The station building
|Location||8th Street and 6th Avenue|
|Owned by||Mendota Museum and Historical Society|
|Line(s)||BNSF Railway Mendota Subdivision|
|Platforms||1 side platform|
|Opened||February 23, 1888|
|Passengers (2014)||24,019 5.5%|
The station was originally built on February 23, 1888, by the Chicago, Burlington and Quincy Railroad, as a replacement for the former Union Depot that was built in 1853 and burned down in 1885. It originally contained a hotel, restaurants and waiting rooms for passengers, and rooms for railroad employees. In 1942, much of the station was torn down, with little more than the waiting room and ticket office remaining intact.
Today the building is owned and preserved by the Mendota Museum and Historical Society as the Union Depot Railroad Museum. The station is a regular stop for the Illinois Zephyr and the Southwest Chief. The California Zephyr also uses these tracks, but does not stop in Mendota. BNSF Railway also has a small freight yard and office adjacent to the station. This yard is used to store trains and locomotives that do local runs along the Mendota Subdivision (which are usually pulled by four axle road switchers).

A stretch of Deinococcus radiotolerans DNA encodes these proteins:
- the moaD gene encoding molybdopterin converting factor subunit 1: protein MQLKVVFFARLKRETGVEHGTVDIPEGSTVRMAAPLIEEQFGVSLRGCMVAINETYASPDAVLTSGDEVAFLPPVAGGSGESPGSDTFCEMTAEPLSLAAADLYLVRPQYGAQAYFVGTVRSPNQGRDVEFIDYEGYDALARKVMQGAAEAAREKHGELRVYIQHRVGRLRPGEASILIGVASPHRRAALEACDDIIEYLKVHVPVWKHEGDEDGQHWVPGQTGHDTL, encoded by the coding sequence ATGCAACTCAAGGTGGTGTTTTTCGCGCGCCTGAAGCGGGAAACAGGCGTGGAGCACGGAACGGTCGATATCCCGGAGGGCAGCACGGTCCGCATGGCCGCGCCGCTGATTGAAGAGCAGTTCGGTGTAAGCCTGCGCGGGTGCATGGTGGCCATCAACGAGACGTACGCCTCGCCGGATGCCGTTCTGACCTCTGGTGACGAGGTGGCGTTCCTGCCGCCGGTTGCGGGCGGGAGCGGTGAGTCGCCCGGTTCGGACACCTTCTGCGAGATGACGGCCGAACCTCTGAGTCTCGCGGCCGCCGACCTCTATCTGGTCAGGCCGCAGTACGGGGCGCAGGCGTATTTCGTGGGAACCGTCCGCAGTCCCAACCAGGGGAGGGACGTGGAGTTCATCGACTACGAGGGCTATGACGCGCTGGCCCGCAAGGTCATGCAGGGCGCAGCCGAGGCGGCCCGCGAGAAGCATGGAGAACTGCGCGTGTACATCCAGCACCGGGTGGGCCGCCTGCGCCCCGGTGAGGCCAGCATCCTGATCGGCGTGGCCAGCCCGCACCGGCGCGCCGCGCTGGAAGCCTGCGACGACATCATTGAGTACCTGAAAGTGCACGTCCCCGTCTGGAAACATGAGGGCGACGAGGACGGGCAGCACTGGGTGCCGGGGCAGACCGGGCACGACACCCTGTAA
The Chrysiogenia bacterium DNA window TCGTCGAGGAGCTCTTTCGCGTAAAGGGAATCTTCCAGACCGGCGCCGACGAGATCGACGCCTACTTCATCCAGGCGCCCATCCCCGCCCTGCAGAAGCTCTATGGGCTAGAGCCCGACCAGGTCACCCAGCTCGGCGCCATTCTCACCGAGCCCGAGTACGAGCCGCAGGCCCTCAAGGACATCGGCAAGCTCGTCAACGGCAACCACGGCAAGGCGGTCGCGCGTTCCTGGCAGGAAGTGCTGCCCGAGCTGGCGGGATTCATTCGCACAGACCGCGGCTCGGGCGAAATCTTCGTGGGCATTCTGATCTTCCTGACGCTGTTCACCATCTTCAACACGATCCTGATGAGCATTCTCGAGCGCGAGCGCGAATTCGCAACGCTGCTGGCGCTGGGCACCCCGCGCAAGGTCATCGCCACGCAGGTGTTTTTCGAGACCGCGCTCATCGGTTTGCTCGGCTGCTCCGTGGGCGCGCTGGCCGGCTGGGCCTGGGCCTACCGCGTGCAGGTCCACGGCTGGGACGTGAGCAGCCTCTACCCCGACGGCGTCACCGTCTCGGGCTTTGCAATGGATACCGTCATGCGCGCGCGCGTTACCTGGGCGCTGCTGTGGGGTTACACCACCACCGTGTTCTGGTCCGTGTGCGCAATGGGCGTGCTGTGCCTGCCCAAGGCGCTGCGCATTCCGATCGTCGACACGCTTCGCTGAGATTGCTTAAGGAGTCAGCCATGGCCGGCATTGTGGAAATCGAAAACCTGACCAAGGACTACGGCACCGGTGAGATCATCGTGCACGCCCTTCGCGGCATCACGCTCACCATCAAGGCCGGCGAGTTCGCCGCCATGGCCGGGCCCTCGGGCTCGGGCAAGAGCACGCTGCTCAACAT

- Mendota, Illinois; Great American Stations (Amtrak)
- "Amtrak Fact Sheet, FY2014, State of Illinois" (PDF). Amtrak. November 2014. Retrieved 24 February 2015.
- Mendota Museum and Historical Society
Media related to Mendota station at Wikimedia Commons
- Mendota, IL – Amtrak
- Mendota Amtrak Station (USA Rail Guide -- Train Web)
- Union Depot Railroad Museum
- Mendota (MDT)--Great American Stations (Amtrak)
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